The Spierenburg Report
The Spierenburg Report
In September 1978, the European Commission sought authorisation to set up an independent think-tank so that it might review its working methods and draw up proposals which might lead to their improvement. The Group of Five, established in January 1979 under the leadership of Dirk Spierenburg, a diplomat from the Netherlands and former President of the High Authority of the European Coal and Steel Community (ECSC), also included Karl Buschmann, President of the International Textile, Garment and Leather Workers' Federation, Paul Delouvrier, former Director of Finance of the ECSC and President of the Board of Directors of Electricité de France (EDF), Giuseppe Petrilli, former Member of the European Commission, and Dick Taverne, Director-General of the Institute for Fiscal Studies and former British Treasury Minister.
In close cooperation with the ‘Three Wise Men’, a committee established for the purpose of submitting to the European Council proposals on reforming the way in which all the Community’s institutions worked, the Spierenburg Group considered methods of reforming the organisation, structures and administrative policy of the European Commission. The Spierenburg Report, submitted on 24 September 1979 to Roy Jenkins, President of the Commission, and published immediately, called in particular for the appointment of a single Vice-President, to be responsible for coordinating the Commission’s work, and for a reduction in the number of Commissioners to one per Member State. This restriction in numbers, which was intended to increase the efficiency and coordination of the work of the Commission, was to be accompanied by a reduction in the number of portfolios. Likewise, it was proposed that the number of directorates-general (DGs) be reduced to ten; the report also specified the duties that devolved to the Private Offices. Finally, the ‘Group of Five’ advocated enhancing the status of Europe’s international civil servants and improving human resources management within the Commission.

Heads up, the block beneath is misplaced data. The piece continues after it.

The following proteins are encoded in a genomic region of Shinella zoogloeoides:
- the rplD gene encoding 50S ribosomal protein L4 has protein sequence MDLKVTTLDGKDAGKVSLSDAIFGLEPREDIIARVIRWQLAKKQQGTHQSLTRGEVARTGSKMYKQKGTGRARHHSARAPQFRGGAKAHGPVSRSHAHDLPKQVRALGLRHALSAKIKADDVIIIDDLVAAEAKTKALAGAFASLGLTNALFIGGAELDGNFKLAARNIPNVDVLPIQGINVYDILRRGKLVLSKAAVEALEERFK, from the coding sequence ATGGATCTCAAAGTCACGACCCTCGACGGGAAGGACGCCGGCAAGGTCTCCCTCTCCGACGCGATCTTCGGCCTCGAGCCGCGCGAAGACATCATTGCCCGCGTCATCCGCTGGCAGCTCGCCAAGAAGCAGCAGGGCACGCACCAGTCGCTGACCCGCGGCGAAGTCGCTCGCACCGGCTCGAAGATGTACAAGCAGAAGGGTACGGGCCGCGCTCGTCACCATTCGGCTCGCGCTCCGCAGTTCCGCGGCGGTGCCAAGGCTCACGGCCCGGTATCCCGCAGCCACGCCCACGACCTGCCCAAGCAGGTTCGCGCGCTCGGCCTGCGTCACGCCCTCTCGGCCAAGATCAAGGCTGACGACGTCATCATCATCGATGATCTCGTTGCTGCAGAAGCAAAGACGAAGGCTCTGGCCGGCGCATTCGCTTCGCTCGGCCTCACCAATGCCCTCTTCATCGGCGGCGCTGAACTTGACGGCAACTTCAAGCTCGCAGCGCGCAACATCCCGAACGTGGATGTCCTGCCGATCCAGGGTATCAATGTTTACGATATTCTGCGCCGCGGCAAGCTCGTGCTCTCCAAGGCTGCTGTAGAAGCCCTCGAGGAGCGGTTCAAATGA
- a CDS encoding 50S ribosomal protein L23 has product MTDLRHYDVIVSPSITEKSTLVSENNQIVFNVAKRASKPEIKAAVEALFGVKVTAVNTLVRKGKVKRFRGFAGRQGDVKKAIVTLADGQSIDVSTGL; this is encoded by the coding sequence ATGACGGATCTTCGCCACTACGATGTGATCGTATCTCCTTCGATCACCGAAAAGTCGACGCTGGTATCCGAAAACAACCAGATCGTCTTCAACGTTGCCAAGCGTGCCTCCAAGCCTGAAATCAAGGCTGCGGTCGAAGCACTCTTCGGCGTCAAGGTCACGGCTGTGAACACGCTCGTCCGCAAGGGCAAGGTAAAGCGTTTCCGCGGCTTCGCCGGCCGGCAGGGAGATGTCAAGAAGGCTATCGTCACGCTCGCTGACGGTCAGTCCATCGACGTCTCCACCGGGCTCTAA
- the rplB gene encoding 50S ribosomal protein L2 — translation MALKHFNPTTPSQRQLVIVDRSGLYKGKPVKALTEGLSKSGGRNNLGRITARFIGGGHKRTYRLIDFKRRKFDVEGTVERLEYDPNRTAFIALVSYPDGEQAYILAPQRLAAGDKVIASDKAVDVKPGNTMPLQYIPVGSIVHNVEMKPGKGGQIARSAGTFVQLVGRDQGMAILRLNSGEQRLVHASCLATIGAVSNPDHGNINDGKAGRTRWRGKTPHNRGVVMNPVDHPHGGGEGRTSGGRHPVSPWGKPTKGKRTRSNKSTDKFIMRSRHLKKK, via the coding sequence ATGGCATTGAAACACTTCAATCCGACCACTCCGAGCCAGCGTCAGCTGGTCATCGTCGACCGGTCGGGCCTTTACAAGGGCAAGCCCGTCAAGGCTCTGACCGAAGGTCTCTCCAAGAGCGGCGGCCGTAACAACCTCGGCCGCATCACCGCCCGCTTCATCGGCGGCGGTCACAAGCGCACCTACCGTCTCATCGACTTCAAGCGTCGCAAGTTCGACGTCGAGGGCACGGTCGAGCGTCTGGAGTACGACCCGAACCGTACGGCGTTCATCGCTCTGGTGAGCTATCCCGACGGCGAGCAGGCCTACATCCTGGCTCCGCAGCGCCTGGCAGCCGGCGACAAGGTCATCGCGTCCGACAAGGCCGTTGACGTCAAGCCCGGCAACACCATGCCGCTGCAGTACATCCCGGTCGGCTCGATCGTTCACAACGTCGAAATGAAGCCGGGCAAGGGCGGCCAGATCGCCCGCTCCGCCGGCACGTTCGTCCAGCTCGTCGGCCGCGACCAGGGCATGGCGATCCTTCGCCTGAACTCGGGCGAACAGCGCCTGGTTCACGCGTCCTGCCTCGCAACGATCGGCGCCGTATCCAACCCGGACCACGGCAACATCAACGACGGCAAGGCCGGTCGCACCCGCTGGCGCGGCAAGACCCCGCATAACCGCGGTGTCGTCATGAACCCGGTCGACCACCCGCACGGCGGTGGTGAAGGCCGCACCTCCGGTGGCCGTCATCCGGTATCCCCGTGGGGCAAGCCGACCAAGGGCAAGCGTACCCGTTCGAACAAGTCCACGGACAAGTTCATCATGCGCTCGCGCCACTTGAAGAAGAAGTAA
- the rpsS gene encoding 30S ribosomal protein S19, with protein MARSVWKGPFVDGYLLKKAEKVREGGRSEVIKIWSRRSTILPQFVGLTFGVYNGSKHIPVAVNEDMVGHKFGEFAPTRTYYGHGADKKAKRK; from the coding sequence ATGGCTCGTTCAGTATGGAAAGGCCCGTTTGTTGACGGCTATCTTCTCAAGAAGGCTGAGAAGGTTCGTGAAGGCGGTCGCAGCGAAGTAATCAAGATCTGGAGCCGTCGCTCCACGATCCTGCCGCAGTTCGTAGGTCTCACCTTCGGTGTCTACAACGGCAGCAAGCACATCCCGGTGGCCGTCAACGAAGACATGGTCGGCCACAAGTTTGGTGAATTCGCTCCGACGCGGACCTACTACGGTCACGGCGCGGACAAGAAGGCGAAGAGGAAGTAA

The recommendations set out in the report, entitled ‘Proposals for the reform of the Commission of the European Communities and its services’, were implemented somewhat haphazardly. While a reform of administrative policy was rapidly set in motion, the Council took no action on the proposal for a reduction in the number of Commissioners and directorates-general.